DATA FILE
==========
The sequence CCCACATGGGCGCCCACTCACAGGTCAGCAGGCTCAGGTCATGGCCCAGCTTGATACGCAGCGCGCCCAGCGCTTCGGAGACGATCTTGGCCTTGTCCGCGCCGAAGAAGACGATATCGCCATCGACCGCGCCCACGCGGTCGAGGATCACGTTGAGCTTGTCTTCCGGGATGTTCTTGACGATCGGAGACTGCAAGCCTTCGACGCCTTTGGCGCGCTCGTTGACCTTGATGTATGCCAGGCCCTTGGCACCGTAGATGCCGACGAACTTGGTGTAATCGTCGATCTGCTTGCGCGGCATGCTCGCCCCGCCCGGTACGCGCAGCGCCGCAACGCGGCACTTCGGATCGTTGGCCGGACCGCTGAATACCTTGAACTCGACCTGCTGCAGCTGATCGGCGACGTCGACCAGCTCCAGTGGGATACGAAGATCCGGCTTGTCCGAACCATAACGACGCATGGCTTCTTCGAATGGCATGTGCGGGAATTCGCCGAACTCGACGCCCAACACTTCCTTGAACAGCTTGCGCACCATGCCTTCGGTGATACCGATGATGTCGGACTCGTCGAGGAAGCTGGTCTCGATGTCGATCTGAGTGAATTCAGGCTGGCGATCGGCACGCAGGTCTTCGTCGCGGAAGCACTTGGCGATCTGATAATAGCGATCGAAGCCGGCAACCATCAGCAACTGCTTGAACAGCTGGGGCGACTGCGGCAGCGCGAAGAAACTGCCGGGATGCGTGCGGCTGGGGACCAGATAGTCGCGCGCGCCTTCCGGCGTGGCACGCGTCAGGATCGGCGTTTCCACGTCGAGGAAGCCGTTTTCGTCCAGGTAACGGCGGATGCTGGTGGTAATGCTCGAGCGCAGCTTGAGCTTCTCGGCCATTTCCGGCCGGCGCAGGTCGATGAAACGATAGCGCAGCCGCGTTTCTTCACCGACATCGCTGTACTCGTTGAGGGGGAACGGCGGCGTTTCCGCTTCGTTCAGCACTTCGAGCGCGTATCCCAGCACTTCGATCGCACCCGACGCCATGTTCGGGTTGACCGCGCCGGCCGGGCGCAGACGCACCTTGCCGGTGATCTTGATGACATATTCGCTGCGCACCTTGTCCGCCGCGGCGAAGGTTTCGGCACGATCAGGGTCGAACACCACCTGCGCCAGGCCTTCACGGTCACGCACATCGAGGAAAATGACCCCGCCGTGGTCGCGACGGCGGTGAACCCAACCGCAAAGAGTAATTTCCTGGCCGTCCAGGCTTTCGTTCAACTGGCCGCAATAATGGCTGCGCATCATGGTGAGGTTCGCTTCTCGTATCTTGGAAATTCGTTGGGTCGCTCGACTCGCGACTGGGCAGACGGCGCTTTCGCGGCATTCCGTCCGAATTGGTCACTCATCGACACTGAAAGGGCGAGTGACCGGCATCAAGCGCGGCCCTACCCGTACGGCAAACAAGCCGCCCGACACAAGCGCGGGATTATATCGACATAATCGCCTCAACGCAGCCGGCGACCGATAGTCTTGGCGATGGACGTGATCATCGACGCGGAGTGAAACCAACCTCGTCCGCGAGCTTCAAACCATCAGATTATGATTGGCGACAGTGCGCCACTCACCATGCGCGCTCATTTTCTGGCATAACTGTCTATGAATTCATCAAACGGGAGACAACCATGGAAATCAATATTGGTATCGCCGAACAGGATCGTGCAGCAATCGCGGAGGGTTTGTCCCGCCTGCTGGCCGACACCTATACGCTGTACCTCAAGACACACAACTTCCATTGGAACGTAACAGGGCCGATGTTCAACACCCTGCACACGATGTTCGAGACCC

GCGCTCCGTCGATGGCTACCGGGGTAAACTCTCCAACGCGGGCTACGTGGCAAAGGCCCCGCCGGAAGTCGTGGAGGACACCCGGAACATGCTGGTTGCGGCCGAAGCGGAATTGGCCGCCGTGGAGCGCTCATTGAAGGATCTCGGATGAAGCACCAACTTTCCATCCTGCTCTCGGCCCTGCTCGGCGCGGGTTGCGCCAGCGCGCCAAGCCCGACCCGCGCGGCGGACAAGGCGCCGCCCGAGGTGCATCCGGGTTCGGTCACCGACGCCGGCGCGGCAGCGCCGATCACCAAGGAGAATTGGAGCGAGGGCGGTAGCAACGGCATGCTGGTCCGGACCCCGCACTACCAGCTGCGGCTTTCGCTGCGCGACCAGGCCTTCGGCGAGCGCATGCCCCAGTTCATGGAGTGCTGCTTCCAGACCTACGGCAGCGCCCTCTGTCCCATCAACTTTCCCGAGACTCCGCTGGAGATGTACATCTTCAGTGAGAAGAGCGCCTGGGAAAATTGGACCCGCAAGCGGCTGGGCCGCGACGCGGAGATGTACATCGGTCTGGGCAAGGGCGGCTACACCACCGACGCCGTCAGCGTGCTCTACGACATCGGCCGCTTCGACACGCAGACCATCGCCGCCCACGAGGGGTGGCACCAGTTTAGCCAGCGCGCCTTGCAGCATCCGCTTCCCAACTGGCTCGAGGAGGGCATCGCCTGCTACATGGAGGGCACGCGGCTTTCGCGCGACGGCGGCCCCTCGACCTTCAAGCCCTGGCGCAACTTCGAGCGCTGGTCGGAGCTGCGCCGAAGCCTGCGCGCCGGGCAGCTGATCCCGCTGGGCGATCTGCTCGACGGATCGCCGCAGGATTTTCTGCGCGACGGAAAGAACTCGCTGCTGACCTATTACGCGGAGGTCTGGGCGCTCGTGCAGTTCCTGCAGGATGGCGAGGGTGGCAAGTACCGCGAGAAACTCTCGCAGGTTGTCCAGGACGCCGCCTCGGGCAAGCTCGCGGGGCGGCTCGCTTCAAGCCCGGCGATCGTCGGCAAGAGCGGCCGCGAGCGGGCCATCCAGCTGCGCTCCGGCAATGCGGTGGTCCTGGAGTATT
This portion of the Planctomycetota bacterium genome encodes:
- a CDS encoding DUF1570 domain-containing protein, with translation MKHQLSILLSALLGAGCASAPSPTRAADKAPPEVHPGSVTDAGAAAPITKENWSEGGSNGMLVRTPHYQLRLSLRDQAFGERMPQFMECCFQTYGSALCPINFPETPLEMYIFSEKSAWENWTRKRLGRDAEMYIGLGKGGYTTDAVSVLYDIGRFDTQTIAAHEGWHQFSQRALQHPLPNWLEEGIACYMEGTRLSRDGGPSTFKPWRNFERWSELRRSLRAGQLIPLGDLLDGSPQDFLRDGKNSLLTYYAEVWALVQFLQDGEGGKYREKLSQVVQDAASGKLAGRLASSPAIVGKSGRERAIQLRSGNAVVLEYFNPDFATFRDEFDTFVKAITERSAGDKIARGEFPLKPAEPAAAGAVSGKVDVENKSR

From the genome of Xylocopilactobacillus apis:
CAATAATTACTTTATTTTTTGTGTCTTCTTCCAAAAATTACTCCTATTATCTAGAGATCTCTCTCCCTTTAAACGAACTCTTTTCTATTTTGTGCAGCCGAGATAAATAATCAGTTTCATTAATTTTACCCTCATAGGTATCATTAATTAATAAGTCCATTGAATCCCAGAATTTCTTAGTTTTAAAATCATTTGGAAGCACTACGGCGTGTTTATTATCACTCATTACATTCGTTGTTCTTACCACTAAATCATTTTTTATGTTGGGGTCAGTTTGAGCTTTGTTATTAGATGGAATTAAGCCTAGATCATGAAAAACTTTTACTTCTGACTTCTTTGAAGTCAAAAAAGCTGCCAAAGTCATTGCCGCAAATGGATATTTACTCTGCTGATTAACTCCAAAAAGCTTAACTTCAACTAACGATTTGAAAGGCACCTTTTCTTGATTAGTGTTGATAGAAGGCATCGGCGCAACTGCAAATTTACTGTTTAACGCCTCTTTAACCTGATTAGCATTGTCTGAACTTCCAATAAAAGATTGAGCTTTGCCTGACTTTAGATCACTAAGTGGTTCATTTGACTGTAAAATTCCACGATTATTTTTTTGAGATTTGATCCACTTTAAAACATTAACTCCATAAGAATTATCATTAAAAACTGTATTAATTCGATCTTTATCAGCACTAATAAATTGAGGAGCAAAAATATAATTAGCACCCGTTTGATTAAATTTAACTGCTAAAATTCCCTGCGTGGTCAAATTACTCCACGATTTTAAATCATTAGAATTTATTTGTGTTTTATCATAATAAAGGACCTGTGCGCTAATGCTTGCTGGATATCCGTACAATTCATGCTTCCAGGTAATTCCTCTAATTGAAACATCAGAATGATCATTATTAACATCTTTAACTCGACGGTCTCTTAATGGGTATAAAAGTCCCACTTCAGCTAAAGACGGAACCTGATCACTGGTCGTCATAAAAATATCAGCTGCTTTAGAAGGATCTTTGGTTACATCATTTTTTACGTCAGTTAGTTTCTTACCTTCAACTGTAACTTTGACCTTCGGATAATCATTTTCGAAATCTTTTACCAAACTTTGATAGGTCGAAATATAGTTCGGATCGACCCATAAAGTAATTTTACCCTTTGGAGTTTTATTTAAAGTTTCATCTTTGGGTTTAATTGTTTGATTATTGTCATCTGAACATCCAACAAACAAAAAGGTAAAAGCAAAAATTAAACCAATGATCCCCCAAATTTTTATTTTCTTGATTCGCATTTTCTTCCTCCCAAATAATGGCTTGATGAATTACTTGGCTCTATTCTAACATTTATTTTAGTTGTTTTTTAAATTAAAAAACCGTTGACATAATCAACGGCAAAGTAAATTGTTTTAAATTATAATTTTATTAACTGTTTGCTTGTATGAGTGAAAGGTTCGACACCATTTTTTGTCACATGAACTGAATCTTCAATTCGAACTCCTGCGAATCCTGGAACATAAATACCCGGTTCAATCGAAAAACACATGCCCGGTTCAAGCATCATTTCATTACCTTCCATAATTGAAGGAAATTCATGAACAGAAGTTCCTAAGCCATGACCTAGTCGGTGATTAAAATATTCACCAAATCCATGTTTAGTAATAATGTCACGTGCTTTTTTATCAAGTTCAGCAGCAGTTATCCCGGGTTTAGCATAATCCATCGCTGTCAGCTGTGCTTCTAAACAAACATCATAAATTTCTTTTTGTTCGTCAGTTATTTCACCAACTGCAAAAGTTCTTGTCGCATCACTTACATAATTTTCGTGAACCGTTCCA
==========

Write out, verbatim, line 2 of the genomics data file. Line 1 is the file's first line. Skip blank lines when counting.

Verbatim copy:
GCGCTCCGTCGATGGCTACCGGGGTAAACTCTCCAACGCGGGCTACGTGGCAAAGGCCCCGCCGGAAGTCGTGGAGGACACCCGGAACATGCTGGTTGCGGCCGAAGCGGAATTGGCCGCCGTGGAGCGCTCATTGAAGGATCTCGGATGAAGCACCAACTTTCCATCCTGCTCTCGGCCCTGCTCGGCGCGGGTTGCGCCAGCGCGCCAAGCCCGACCCGCGCGGCGGACAAGGCGCCGCCCGAGGTGCATCCGGGTTCGGTCACCGACGCCGGCGCGGCAGCGCCGATCACCAAGGAGAATTGGAGCGAGGGCGGTAGCAACGGCATGCTGGTCCGGACCCCGCACTACCAGCTGCGGCTTTCGCTGCGCGACCAGGCCTTCGGCGAGCGCATGCCCCAGTTCATGGAGTGCTGCTTCCAGACCTACGGCAGCGCCCTCTGTCCCATCAACTTTCCCGAGACTCCGCTGGAGATGTACATCTTCAGTGAGAAGAGCGCCTGGGAAAATTGGACCCGCAAGCGGCTGGGCCGCGACGCGGAGATGTACATCGGTCTGGGCAAGGGCGGCTACACCACCGACGCCGTCAGCGTGCTCTACGACATCGGCCGCTTCGACACGCAGACCATCGCCGCCCACGAGGGGTGGCACCAGTTTAGCCAGCGCGCCTTGCAGCATCCGCTTCCCAACTGGCTCGAGGAGGGCATCGCCTGCTACATGGAGGGCACGCGGCTTTCGCGCGACGGCGGCCCCTCGACCTTCAAGCCCTGGCGCAACTTCGAGCGCTGGTCGGAGCTGCGCCGAAGCCTGCGCGCCGGGCAGCTGATCCCGCTGGGCGATCTGCTCGACGGATCGCCGCAGGATTTTCTGCGCGACGGAAAGAACTCGCTGCTGACCTATTACGCGGAGGTCTGGGCGCTCGTGCAGTTCCTGCAGGATGGCGAGGGTGGCAAGTACCGCGAGAAACTCTCGCAGGTTGTCCAGGACGCCGCCTCGGGCAAGCTCGCGGGGCGGCTCGCTTCAAGCCCGGCGATCGTCGGCAAGAGCGGCCGCGAGCGGGCCATCCAGCTGCGCTCCGGCAATGCGGTGGTCCTGGAGTATT